Walter Barnes

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For other people named Walter Barnes, see Walter Barnes (disambiguation).

Walter Barnes (July 8, 1905 in Vicksburg, Mississippi – April 23, 1940 in Natchez, Mississippi) was an American jazz clarinetist, saxophonist and bandleader.

Barnes grew up in Chicago and studied under Franz Schoepp in addition to attending the Chicago Musical College and the American Conservatory of Music. He led his own bands from the early 1920s in addition to playing with Detroit Shannon and his Royal Creolians. After Shannon's retinue became dissatisfied with his leadership, Barnes took control of this group as well. He played mostly in Chicago, though the band did hold a residency at the Savoy Ballroom in New York City as well. His band recorded in 1928-29 for Brunswick Records. He toured the American South in the 1930s to considerable success, touring there yearly; by 1938 his ensemble included 16 members.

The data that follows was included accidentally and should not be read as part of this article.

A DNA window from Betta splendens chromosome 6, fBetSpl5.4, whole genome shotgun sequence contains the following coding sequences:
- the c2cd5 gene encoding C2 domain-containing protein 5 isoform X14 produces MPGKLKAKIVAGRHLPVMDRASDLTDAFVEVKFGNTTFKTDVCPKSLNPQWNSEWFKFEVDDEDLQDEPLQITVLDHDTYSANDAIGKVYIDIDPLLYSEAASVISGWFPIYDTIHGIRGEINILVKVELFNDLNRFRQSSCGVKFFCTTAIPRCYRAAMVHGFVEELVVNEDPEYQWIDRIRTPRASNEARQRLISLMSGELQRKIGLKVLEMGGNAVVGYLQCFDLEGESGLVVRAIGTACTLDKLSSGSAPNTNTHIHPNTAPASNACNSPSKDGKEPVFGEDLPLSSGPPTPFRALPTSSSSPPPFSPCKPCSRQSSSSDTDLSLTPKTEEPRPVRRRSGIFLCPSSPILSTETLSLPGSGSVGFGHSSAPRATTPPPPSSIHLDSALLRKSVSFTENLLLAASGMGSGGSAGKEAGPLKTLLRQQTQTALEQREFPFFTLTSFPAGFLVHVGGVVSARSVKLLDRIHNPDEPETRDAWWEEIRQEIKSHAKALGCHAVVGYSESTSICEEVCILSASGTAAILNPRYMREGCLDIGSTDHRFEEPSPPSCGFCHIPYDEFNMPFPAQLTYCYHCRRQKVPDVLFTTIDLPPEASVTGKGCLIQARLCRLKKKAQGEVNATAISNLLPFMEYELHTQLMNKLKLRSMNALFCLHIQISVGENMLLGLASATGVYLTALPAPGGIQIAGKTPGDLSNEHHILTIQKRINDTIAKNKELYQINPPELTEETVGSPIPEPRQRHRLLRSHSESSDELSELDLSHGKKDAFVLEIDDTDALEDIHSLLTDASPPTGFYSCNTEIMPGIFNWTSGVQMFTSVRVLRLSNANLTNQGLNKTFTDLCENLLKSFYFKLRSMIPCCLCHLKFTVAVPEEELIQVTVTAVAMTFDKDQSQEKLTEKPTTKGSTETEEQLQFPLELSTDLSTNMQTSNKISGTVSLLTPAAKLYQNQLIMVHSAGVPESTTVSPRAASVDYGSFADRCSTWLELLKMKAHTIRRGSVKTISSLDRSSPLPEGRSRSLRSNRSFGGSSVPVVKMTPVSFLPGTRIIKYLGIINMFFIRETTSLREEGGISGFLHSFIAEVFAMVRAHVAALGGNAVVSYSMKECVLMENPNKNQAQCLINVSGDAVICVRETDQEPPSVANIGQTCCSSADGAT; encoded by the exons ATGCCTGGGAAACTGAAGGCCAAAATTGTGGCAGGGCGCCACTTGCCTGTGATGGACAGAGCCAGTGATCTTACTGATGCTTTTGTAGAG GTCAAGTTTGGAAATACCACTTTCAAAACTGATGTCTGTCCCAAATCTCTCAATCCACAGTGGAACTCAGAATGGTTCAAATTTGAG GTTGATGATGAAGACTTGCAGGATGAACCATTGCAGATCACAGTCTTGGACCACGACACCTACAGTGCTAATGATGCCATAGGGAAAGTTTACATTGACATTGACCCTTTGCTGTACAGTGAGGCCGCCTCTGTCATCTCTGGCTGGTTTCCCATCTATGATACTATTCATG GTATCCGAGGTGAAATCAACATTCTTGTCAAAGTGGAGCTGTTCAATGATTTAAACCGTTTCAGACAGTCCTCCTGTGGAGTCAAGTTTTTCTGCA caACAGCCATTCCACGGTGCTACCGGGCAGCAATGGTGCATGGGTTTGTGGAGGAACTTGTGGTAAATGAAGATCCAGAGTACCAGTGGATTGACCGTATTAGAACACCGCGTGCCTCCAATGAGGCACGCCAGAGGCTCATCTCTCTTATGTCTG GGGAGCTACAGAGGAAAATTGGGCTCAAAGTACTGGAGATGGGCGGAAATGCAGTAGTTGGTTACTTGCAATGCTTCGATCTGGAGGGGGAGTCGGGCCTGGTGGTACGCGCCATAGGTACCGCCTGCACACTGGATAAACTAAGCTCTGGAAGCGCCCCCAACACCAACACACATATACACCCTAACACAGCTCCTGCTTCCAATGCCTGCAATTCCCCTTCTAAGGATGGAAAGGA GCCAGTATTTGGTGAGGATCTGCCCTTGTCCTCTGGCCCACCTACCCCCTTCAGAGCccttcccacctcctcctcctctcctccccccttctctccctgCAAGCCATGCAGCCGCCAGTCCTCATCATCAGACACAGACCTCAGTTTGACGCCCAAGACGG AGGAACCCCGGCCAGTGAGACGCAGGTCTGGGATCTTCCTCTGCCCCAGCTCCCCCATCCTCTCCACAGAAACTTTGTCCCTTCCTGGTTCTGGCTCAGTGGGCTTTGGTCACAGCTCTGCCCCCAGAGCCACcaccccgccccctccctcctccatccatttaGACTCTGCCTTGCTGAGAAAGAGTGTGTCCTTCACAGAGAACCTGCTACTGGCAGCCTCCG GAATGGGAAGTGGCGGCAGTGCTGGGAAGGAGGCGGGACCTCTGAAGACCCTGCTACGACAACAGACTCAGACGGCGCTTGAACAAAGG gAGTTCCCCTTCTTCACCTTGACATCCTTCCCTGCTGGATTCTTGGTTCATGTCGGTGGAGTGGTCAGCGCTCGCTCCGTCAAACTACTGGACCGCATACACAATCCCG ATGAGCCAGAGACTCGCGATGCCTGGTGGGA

Barnes was one of the victims of the Rhythm Club Fire in Natchez, Mississippi on April 23, 1940. He played in an eight-piece band that night when the club caught fire; he had the group continue playing the song "Marie" in order to keep the crowd from stampeding out of the building. Nearly all of the band's members (which included Paul Stott and vocalist Juanita Avery) except for drummer Walter Brown and bassist Arthur Edward, were among the 201 victims of the fire. Barnes's death was repeatedly immortalized in song thereafter.

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